The lone Cardiac catheterization laboratory in the territory has so far produced a 100
This was revealed at a media conference held at the Bougainvillea Clinic in Road Town on Monday when doctors Heskith Vanterpool and Mahendra Carpen gave an update on the progression of the lab.
“Since we’ve started the Cath lab six months ago, we have done a total of 35 cases. They’ve all been successful and doing effectively what we needed to do and on top of that we’ve had absolutely zero complications,” Dr Vanterpool said.
Dr Vanterpool, who is a non-invasive cardiologist, believes the territory boasts the most complete cardiac services in the Organisation of Eastern Caribbean States (OECS) including having the advantage over the closest competitor, the US Virgin Islands.
“We have two interventional
Benefits of having a local Cath lab
According to Dr Vanterpool, by conducting procedures locally, BVIslanders can now save thousands of dollars when receiving treatment. Apart from a portion of the cost being covered under the National Health Insurance, persons who require immediate heart surgery or similar procedures will now be saving additional money on transportation, which would have been used to charter an air ambulance to either Puerto Rico, Colombia or Miami. The cost of these charters typically range from $7,000 to $25,000, all depending on which location is chosen, BVI News was told.
Meanwhile Dr Carpen who is a visiting interventional cardiologist from Guyana said there is healing that occurs outside of medicine which is achieved when recovering in familiar atmospheres.
“I’ve always been a believer that you get the best outcomes when patients are treated and managed in their own home environment surrounded by friends, family, pastors, their church members, people they care for that provide the things we as doctors cannot provide,” Dr Carpen said.
Plans for the future
When asked why the territory doesn’t have an interventional cardiologist of their own, Dr Vanterpool said it was due to the small population of the BVI and the small number of cases received monthly, in comparison to larger countries such as the United States or even Guyana.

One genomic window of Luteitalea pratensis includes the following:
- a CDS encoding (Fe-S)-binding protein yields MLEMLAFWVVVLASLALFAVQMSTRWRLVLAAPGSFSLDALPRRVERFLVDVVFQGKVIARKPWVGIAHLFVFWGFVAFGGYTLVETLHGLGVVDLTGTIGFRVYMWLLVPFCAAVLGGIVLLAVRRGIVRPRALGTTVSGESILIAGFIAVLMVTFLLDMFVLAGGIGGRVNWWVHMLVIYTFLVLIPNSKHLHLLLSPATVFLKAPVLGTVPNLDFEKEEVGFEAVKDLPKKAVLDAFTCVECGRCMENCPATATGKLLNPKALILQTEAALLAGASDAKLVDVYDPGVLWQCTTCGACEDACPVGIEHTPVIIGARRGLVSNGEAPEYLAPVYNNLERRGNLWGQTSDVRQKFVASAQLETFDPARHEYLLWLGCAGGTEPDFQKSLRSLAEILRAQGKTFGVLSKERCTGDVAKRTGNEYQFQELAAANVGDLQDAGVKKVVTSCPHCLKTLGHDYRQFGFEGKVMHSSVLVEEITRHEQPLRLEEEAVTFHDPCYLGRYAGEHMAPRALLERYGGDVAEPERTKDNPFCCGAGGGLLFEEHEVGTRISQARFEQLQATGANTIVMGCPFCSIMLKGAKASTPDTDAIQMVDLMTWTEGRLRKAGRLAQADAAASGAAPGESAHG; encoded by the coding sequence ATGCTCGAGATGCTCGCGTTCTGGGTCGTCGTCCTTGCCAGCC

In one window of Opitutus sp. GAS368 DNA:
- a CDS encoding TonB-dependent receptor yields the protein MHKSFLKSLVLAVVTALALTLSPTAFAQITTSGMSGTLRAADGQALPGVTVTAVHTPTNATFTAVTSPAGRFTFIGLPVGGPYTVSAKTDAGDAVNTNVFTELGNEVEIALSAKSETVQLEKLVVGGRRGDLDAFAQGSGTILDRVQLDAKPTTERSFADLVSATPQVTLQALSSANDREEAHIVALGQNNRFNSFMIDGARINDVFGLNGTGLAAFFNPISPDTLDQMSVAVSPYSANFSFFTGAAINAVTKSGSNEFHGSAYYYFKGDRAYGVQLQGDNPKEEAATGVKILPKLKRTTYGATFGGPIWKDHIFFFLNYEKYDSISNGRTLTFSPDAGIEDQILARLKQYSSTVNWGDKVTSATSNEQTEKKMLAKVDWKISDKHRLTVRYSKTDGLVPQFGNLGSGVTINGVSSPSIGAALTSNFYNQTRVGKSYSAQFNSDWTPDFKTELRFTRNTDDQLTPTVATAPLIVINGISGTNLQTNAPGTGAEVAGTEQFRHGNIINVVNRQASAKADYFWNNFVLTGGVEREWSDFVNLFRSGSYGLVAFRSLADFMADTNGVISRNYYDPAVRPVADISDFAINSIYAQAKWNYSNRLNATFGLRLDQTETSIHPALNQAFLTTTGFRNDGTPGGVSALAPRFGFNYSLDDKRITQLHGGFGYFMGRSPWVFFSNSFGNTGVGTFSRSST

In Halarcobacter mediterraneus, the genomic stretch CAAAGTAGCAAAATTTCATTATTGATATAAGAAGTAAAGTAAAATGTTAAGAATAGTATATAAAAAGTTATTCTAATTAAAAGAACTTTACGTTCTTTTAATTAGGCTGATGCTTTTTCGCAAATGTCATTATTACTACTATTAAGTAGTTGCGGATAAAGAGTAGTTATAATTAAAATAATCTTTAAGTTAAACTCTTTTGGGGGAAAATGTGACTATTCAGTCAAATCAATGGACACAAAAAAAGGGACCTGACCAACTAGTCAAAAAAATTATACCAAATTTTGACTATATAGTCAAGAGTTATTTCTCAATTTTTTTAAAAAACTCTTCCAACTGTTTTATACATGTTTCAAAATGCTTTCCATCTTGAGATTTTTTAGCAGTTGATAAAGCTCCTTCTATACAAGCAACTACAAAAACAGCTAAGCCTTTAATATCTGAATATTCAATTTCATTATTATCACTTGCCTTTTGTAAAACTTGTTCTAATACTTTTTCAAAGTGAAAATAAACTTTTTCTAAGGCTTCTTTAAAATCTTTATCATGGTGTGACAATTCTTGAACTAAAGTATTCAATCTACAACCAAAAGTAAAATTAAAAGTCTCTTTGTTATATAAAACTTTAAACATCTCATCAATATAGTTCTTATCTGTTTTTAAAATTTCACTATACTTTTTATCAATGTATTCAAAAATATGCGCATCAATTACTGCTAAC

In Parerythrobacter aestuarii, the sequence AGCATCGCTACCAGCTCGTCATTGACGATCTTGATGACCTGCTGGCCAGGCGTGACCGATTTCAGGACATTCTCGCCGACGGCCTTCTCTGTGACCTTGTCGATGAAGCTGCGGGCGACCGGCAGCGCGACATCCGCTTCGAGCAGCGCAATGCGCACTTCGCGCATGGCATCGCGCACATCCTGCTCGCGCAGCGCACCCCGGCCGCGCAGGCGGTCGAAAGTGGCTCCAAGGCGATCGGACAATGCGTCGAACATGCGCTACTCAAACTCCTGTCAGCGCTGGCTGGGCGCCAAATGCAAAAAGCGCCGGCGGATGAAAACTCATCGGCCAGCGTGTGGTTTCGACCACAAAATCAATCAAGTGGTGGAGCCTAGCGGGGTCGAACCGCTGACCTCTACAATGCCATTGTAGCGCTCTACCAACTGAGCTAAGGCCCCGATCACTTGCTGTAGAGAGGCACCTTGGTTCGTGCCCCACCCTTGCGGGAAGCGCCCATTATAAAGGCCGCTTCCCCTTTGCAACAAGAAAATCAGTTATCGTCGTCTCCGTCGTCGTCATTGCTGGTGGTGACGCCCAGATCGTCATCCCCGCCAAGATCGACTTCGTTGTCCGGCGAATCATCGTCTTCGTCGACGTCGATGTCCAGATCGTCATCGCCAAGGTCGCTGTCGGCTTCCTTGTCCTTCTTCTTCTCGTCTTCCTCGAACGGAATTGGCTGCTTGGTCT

“Experienced cardiologists sitting in the BVI waiting for one patient to show up every week, at this point, it is impractical” Dr Vanterpool reasoned.
Dr Carpen interjected to explain that interventional cardiologists are required to operate on at least 200 patients yearly to maintain their certification in the discipline.
“For a service of Cath lab to have fulltime people to maintain accreditation in the common standard, they will need about 400 cases per year, so it’s not a case where you just have somebody trained. They can come trained and they will be here waiting but within a year or two they are going to lose accreditation” said Dr Carpen.
He also believes that the territory needs a cardiac surgery programme to partner with interventional cardiology to improve local healthcare services which, in turn, will see open-heart surgery and bypass surgery becoming available in the BVI.
Dr Vanterpool, in the meantime, believes the lab will attract patients from the region and internationally if it is made to continue its progress. This he said could positively impact medical tourism in the territory.